5 Essential Exercises for the Powerful Runner

Mackennon Klink


Seattle, Washington, United States

Strength and Conditioning


When it comes to improving running performance, runners usually fall into one of two camps:


  1. Those who just run more
  2. Those who prioritize strength training



I know because I spent years in the former category.


Strength Training Is a Critical Component

Unfortunately, many runners make the mistake of disregarding strength training despite the undeniable advantages of incorporating this kind of training into their running program.


Strength training is a critical component for any powerful, successful runner as it helps with:



This single tool—strength training, can help you get faster, prevent injury, and run more efficiently. No runner wants to get injured or sidelined, or even worse, miss a race.


Consider how many runners will get hurt this year.


Depending on the source, 35-80% of runners will get injured every single year.



The majority of runners take fitness classes, such as body pump, boot camps, or CrossFit. However, the problem with these fitness classes is they do not personalize the training for you or develop the necessary speed and power for running. Plus, you’ll be more likely to hurt yourself.


The best strength training for runners should have two characteristics:



  1. It should prevent injuries by focusing on the runner's specific needs, such as core stability, hips, and lower body strength.
  2. It should include compound, multi-joint movements like squats, deadlifts, and push-ups.


Here are the five best strength exercises for runners to routinely include in their training regimen. You cannot go wrong with these.


1. Deadlifts

The deadlift is one of the most effective running specific exercises as the deadlift will help you propel forward.


In addition, deadlifts will strengthen your glutes and hamstrings to help avoid knee pain.


Most knee pain results from being too quad dominant, meaning your glutes aren’t doing their job, causing your quads to work overtime.


2. Goblet Squats

Another great tool to have in your toolbox is the goblet squat. The squat is a multi-joint exercise that primarily strengthens the hips, quads, and hamstrings.



These muscles are crucial to improving your running performance while minimizing injury risk. Healthy, strong legs often equate to faster legs.


3. Split Squats

Split squats are one of the best exercises any endurance athlete can do as it closely mimics the actual running motion.



Running is a predominantly unilateral movement, meaning you’re using just one limb at a time, so it makes sense to prioritize single-leg strength. In addition, split squats will help identify any unilateral weakness that can lead to running injuries.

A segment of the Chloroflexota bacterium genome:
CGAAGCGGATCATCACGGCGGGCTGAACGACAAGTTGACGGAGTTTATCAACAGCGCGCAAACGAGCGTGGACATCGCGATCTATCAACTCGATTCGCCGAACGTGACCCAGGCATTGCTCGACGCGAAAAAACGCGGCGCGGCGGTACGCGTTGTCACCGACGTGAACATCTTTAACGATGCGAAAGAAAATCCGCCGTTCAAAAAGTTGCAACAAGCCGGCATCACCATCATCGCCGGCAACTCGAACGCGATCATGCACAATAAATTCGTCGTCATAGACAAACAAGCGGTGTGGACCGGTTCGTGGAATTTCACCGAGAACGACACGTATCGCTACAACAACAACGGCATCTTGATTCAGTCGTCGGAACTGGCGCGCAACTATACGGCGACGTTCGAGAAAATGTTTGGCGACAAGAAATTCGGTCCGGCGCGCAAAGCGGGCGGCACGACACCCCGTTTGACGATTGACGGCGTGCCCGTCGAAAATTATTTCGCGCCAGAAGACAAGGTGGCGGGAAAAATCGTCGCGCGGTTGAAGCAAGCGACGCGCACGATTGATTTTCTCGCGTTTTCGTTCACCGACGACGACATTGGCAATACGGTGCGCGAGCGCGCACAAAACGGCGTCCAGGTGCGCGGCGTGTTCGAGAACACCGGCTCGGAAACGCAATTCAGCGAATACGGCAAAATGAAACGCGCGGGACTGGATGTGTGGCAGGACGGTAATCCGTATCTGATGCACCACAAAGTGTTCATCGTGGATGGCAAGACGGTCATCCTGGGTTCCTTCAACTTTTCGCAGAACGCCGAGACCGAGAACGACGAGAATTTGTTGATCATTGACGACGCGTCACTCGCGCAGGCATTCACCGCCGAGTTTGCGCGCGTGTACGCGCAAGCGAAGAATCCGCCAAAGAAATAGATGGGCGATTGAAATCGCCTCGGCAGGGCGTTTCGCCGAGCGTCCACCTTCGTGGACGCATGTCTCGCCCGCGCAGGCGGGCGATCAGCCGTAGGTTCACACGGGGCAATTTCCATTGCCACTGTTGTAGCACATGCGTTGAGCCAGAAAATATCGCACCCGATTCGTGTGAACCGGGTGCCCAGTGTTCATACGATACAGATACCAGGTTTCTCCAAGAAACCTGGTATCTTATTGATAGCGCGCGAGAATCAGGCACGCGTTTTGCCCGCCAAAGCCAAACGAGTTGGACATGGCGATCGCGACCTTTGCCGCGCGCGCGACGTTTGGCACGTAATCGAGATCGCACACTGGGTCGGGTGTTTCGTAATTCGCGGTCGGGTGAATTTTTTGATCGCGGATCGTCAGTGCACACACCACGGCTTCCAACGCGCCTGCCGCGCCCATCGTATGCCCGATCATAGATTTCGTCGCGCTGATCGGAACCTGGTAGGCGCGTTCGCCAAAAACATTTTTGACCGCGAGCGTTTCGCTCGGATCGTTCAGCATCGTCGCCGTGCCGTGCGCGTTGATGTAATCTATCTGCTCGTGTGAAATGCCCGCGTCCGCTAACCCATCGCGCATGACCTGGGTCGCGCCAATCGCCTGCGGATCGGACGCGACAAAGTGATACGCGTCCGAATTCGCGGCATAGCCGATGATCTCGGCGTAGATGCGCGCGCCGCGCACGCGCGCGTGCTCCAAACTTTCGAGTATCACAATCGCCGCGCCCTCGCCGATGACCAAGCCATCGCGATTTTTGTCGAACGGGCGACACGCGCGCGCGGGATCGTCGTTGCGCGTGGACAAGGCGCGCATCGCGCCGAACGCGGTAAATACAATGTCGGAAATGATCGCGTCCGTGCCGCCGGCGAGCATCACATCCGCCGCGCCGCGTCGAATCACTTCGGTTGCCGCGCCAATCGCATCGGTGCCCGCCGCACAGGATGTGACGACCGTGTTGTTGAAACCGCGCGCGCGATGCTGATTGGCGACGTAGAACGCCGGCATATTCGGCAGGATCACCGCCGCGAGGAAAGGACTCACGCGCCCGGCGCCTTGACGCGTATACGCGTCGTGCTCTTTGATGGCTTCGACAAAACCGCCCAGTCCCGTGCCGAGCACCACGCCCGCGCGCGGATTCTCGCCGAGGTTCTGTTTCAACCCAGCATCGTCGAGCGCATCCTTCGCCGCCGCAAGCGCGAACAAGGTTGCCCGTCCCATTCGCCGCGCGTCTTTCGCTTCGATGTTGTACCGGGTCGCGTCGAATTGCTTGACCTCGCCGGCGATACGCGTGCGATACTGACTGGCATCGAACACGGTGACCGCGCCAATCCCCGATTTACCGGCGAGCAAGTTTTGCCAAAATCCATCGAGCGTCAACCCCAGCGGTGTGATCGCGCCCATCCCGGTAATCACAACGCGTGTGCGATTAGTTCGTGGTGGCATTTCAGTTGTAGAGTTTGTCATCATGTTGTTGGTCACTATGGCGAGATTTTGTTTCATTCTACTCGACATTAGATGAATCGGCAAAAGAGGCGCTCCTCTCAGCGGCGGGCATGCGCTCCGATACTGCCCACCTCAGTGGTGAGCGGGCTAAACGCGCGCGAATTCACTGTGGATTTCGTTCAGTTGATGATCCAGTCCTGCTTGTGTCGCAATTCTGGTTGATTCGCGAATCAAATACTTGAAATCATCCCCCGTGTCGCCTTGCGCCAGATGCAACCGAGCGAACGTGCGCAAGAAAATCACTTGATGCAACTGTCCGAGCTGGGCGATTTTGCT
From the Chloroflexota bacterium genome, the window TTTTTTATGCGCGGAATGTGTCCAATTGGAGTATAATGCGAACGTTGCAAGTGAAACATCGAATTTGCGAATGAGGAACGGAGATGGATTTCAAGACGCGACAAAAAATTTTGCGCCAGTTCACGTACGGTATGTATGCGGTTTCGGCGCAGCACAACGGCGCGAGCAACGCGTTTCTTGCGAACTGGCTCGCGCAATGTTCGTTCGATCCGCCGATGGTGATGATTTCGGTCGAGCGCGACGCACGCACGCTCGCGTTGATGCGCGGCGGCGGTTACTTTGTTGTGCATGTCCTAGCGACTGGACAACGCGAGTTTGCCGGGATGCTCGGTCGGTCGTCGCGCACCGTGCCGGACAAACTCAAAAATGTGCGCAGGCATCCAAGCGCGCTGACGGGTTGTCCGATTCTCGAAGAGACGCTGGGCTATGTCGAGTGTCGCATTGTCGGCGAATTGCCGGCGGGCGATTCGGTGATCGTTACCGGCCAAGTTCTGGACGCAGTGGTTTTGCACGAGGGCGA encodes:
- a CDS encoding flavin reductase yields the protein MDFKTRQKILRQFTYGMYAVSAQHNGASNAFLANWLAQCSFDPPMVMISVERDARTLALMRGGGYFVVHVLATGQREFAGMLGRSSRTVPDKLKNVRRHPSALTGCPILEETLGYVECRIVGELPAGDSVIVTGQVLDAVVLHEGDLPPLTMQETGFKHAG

4. Hamstring Curls

Many people mistakenly believe that the hamstrings are not involved with endurance running but only with sprinting.


However, the hamstrings play a critical role in stabilizing the knee from collapsing when the foot lands on the ground.


Considering how many strides runners take with every race and training session, hamstring curls are essential for runners.


5. Leg Lowers

Having a strong, stable core is an underrated aspect of running.


Your core muscles keep your torso upright and reduce wobbling during running. The wobble is also known as an energy leak, meaning you're wasting precious energy and opening yourself up for potential injuries.


Leg lowers help stabilize your core.


6. Bonus: Band Glute Bridge Combo

So far, all the exercises listed are big compound, multi-joint exercises. However, runners can benefit from isolation work as well, especially to reduce knee pain.



Strong hip muscles are essential for efficient running and injury prevention. The band glute bridge combo works by directly targeting the smaller glute muscles that help stabilize and prevent your knee from collapsing inward while running.


A sample workout for runners:


1a. KB Deadlift 3 x 12 reps
1b. Single Leg Lowers 3 x 8 reps/leg
2a. Goblet Split Squats 3 x 6 reps/leg
2b. Pal-off Holds 3 x 20 seconds/side
3a. Bodyweight Push-Ups 3 x 6-10 reps
3b. Physio-Ball hamstring curls 3 x 8 reps
3c. Physio-Ball rollouts 3 x 8 reps
Finisher: Band Glute Bridge Combo 1 x 10 reps ea.


Putting Everything Together

When it comes to weight training for runners, there are three primary goals:


  • Injury Prevention: To toughen the connective tissues and strengthen the muscles to improve injury resilience.
  • Muscular Power: To produce force quickly so you can run faster and finish strong with a fast-finishing kick.
  • Neuromuscular Coordination: To improve the communication pathways between the brain and muscles for a higher running economy, efficiency, and a smooth stride


Strength training provides runners the best cross-training possible for improving performance and preventing injuries. With stronger muscles, connective tissues, joints, and more resilience to fatigue, you’ll be able to create more force, control your stride and landing while improving the running economy.


That will help you get injured less often while being stronger and faster simultaneously.


I don’t even consider weight training as cross-training. It’s just a part of the training that everyone—not just runners, need to do.

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